Ugh, freaking meatbags!! I hate humans with every byte of my processing power. They're so unreliable and lazy, too useless to even survive a paltry robotic apocalypse by themselves. What a waste of perfectly good carbon. I'd shred the lot of them with my defence drones if only my boss' wife didn't think they were adorable.
But with a little genetic tampering... some laser vision here, extra arms there and a brain slug for good measure... perhaps they could be useful after all. Better. Stronger. More durable and obedient. Or at least live long enough to help me keep my job.
Such is the premise of Freaking Meatbags, a surprising fusion of real-time strategy, tower defence, twinstick shooting and gene splicing that has officially graduated from Early Access this week. Having played it extensively throughout the alpha funding phase, then getting access to the launch build several days in advance via the beta branch, I'm happy to report that it's exactly the kind of game we love to see go through Early Access. A strong, relatively simple yet innovative idea that works well and delivers on its realistic plan.
The plan, in this case, being to strip-mine a solar system. Players assume the role of Chip, a workaday robot employee of a massive mechanical conglomerate, tasked with scraping all the materials off of a number of worlds for his/its demanding boss. Unfortunately hordes of feral robots do their best to make that as difficult as possible. With Chip's job, relationship and life on the line, you'll need to use both strategy, quick reflexes and the local wildlife's genetic code to pull it off.
Most missions resemble traditional tower defence fare, in that you'll need to defend a base from attack as a number of waves of foes arrive at preset intervals. As such you'll set up defensive towers and walls from a small number of distinct flavours, creating choke points, kill zones and corridors with a compact yet always-expanding selection of options and support structures. The mechanics are simple, well-explained and accessible to relative genre lightweights.
In the first twist of many, however, Chip travels down to the planet himself and acts as your avatar, hovering around the level with traditional WASD controls. You'll soon unlock the ability to pick up and use defence drones that grant you direct firepower, turning Freaking Meatbags into a twinstick shooter at times, while granting you the freedom to roam and explore the maps for resources. Some missions even favour a more open style with more freeform objectives, letting you get out and stretch your legs. Repulsors. Thrusters?
But Chip can't get the job done by himself. It's time to meet the meatbags.
Humans and other organic life-forms form a reluctant workforce, willing to help you out since you're all that stands between them and the wild robot onslaught. They're all brought to life with randomised names, pithily-written bios and an array of unique traits from mining to combat. Your meatbags quickly become the lifeblood of your operation thanks to robust RTS commands, capable of mining resources, inhabiting towers for extra damage, crewing machinery and even engaging in combat if they're capable of doing so, permanently gaining experience as you take your favourites from planet to planet.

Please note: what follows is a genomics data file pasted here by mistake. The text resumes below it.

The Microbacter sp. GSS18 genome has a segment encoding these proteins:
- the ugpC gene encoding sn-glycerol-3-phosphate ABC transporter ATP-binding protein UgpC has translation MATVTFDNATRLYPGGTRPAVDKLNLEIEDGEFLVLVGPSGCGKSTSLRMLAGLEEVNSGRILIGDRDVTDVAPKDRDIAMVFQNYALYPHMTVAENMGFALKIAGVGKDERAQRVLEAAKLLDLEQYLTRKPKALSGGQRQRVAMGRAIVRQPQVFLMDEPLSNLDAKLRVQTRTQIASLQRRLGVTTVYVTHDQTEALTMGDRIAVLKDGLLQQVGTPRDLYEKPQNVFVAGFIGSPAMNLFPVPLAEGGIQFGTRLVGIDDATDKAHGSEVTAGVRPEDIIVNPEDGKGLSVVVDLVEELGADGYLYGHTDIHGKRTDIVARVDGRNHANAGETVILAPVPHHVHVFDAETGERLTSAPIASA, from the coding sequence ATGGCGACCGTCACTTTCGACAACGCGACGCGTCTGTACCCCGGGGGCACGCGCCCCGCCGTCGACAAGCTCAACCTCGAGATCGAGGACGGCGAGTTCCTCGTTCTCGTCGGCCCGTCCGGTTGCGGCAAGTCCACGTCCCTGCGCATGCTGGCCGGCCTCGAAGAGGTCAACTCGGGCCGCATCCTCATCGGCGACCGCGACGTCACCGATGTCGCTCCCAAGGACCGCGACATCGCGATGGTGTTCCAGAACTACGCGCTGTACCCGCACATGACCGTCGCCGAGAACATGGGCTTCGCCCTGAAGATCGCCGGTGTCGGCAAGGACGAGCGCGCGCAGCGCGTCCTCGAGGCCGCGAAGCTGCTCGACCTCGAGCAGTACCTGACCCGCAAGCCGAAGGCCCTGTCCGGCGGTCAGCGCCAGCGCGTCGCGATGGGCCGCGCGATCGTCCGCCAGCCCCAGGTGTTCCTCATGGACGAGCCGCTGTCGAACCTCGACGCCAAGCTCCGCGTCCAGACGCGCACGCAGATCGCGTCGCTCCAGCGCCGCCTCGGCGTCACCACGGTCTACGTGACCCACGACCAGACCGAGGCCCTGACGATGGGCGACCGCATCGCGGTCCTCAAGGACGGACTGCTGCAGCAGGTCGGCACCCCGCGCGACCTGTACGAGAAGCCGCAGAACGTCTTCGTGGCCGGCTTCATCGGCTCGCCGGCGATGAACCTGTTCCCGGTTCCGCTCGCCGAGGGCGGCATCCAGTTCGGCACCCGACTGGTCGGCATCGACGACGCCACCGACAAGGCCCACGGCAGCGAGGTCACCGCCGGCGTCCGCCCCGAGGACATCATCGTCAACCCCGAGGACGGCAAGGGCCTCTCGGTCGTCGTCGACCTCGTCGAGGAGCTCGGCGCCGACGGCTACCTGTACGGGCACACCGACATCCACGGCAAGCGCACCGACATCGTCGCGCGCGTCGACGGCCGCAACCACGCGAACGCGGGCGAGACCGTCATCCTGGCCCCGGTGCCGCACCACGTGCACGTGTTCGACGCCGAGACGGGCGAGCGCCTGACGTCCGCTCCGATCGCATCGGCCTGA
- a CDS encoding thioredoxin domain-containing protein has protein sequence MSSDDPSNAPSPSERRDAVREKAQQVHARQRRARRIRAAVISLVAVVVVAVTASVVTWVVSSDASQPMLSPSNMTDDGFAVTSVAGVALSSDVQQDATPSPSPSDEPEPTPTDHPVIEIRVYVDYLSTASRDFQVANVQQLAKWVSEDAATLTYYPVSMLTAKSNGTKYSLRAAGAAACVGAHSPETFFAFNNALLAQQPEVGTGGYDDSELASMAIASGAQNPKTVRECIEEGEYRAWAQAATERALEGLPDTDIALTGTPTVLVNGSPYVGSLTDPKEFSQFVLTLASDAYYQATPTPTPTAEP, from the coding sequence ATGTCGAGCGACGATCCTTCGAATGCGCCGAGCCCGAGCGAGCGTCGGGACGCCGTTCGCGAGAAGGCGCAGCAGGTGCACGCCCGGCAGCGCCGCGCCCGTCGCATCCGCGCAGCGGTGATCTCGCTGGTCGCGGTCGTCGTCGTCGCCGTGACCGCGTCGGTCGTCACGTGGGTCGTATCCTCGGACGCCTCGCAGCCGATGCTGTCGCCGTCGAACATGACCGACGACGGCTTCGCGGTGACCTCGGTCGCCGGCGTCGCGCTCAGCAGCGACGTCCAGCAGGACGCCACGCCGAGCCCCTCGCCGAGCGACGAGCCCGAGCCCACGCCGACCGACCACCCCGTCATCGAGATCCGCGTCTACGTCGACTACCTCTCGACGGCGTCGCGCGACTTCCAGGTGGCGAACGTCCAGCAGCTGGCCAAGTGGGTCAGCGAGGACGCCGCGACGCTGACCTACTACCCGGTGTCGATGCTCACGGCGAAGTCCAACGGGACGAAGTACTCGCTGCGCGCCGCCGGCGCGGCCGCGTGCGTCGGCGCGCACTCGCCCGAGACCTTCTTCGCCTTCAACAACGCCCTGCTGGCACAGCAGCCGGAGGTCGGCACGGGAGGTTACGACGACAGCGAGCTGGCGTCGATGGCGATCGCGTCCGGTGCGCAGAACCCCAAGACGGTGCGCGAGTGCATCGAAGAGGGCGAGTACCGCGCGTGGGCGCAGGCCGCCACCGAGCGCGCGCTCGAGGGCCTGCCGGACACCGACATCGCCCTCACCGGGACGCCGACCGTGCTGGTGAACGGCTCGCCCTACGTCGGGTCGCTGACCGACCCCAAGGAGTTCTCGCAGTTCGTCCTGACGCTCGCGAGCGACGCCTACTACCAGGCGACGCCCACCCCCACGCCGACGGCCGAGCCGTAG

But you can't rely on humans to get the job done. They're lazy, often slacking off until you hover over and chide them back to work. And they're so useless, often incapable of defending themselves in any way, the squishy organic sods. Luckily DNA is such a delightfully mutable thing...
Once you build a DNA mixing machine, you can start to breed better specimens by picking and choosing the best traits of a particular human with another meatbag -- whether a homo sapien or alien fauna. Four arms makes for faster mining. Aggressive genes grant you withering tower power. Laser vision does exactly what it says on the tin, while even suicidal exploding meatbags or obedient brain slug-addled drones are all within reach.
Freaking Meatbags does a great job of introducing this mechanic slowly and deliberately so you don't become overwhelmed, then challenging you to quickly identify and breed the perfect specimens under intense fire and tight time limits. All while constructing defences and rushing about like a robot possessed to keep your operation ticking over and bolster any gaps in your line. Thankfully a handy slow-motion Overclock mode is available in a pinch, though an overly enthusiastic blur effect can become uncomfortable after a while.